Reading teachers get help, too Courses: Towson University offers new classes focusing on the theory of how children learn and practical training for instructors.

November 01, 1998|By Howard Libit | Howard Libit,SUN STAFF

Trying to take the lead in Maryland's effort to improve the training of teachers in reading, Towson University's education faculty has revealed plans to improve and expand courses.

The new classes will include extra instruction in theories of how children learn to read and more practical training in how to teach in both elementary and secondary classrooms, faculty members said.

"We are developing a clear and coherent vision for reading education," said Bess Altwerger, an elementary education professor who led the faculty's evaluation of Towson's reading program. "We are very concerned that our students gain the confidence to perform."

Towson unveils its plans as the Maryland State Board of Education has approved additional reading course requirements for the state's 47,000 teachers and aspiring teachers.

The state board's action requires all aspiring elementary teachers to pass four courses in reading for certification and all aspiring middle and high school teachers to pass two courses. The state previously required only one reading course, but most colleges -- including Towson -- have required more.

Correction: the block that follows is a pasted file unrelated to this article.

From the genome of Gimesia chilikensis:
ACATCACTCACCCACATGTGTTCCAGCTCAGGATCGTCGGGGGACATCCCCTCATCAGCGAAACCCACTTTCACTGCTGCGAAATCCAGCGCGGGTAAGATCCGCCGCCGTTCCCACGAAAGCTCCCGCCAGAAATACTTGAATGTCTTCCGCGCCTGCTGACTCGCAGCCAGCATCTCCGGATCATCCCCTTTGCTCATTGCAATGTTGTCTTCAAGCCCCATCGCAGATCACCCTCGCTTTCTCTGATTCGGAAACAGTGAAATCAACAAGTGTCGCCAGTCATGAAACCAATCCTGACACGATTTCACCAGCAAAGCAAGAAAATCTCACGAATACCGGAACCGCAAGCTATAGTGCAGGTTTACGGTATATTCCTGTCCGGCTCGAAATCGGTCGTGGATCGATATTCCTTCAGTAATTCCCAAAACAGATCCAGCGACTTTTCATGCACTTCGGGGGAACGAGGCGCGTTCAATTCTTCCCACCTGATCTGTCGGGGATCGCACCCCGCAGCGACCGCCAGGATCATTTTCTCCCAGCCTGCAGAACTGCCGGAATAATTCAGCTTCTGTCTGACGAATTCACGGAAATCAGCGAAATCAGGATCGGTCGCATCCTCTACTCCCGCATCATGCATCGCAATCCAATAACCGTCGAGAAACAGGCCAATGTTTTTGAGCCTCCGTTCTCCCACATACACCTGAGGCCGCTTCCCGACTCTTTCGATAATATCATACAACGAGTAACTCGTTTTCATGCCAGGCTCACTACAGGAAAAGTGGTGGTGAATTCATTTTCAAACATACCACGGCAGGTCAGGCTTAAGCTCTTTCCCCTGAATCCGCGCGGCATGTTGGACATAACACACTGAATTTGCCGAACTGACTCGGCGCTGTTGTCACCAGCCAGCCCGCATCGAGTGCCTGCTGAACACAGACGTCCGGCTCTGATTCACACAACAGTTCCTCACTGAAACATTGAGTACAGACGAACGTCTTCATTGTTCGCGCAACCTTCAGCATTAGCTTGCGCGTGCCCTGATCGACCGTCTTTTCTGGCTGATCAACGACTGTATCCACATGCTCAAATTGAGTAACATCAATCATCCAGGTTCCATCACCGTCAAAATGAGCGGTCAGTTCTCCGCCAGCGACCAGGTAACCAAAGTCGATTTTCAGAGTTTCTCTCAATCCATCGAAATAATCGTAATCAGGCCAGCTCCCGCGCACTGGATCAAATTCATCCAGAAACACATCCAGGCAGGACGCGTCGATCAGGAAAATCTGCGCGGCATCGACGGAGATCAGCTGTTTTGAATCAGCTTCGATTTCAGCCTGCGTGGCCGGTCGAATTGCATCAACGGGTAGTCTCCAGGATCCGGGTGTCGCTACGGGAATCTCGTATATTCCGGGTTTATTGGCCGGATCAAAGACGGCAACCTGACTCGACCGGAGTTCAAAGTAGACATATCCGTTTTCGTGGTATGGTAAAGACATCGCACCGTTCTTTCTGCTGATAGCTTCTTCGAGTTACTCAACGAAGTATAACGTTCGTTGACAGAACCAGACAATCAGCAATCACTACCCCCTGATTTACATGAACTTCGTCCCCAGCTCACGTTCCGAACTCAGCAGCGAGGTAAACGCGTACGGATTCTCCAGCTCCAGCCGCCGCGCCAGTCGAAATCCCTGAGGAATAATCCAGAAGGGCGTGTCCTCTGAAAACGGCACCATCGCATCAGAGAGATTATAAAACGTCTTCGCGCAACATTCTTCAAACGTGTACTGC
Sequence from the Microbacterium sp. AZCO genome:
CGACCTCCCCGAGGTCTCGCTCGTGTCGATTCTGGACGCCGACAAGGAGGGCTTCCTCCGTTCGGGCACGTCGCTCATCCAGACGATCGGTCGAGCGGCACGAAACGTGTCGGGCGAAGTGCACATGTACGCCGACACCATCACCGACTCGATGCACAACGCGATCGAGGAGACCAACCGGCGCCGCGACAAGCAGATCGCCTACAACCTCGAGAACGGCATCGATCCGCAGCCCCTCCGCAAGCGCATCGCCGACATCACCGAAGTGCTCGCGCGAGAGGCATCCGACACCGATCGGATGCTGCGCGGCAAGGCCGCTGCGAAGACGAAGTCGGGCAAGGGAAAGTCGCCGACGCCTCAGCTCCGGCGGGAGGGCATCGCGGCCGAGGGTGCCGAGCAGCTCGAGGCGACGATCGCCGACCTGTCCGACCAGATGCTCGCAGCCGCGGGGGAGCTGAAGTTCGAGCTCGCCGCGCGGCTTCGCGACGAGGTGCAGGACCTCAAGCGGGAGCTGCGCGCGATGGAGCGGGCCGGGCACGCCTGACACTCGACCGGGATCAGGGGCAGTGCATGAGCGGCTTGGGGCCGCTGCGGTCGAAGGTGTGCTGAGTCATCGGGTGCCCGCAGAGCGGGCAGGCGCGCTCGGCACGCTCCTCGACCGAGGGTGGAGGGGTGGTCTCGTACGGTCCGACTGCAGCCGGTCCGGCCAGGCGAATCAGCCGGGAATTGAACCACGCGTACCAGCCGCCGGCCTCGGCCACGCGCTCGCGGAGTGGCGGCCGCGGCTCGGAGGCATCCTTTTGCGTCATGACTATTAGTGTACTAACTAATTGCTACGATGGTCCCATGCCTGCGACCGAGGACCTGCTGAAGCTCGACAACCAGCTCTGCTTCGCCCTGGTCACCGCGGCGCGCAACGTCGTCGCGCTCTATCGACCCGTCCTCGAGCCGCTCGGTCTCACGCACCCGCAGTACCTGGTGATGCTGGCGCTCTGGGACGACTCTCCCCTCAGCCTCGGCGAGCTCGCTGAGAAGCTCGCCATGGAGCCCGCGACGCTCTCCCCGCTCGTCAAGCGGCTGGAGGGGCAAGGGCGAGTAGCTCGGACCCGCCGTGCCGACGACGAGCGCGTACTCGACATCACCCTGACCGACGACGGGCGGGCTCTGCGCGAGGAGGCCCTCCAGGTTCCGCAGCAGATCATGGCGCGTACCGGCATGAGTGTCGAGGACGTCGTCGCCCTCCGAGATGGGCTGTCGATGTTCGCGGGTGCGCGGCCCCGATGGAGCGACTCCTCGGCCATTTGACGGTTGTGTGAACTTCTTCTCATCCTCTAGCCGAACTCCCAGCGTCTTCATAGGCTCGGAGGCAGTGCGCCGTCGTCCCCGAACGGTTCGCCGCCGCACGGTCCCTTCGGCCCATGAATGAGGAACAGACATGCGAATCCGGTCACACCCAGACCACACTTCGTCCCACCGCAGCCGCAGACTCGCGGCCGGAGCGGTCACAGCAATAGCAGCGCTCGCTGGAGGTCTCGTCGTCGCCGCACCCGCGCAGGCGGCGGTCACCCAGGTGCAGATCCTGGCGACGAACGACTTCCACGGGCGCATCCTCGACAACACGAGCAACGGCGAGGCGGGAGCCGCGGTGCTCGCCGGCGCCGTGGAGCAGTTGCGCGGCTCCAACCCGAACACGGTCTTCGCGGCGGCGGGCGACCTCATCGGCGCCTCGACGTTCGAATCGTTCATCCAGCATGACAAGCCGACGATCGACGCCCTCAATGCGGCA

Though the state board approved the new requirements in July, Towson's reading task force -- known on campus as the Towson Reading Initiative -- has been working since fall 1997, when the college's educators decided to review how they taught reading instruction to new teachers.

"We didn't want to wait for everyone else," said Dennis Hinkle, dean of Towson's College of Education. "Reading is such an important issue, and I felt that we have the expertise here at Towson to set the standards for Maryland.

"Reading is not just for elementary education. Reading is the College of Education," Hinkle said.

Under the proposal outlined at a recent education faculty meeting, all Towson teacher candidates would be required to take four courses.

All prospective teachers would be required to take a class on the foundations of reading and language arts and another class on how to assess literacy levels in students. Elementary teacher candidates also would be required to take a class on the principles and practices of language arts instruction in elementary school as well as a children's literature course.

Secondary teacher candidates would have two required classes specific to middle and high schools, including a class on how to teach reading in such subject areas as science and social studies.

But Towson faculty members acknowledge that not many educators have the expertise to lead classes on how to teach reading in high schools.

This school year, 30 teachers from the city and the six area county school systems have been working with Towson professor Gloria Neubert to review research and learn how to teach other teachers.

Pub Date: 11/01/98

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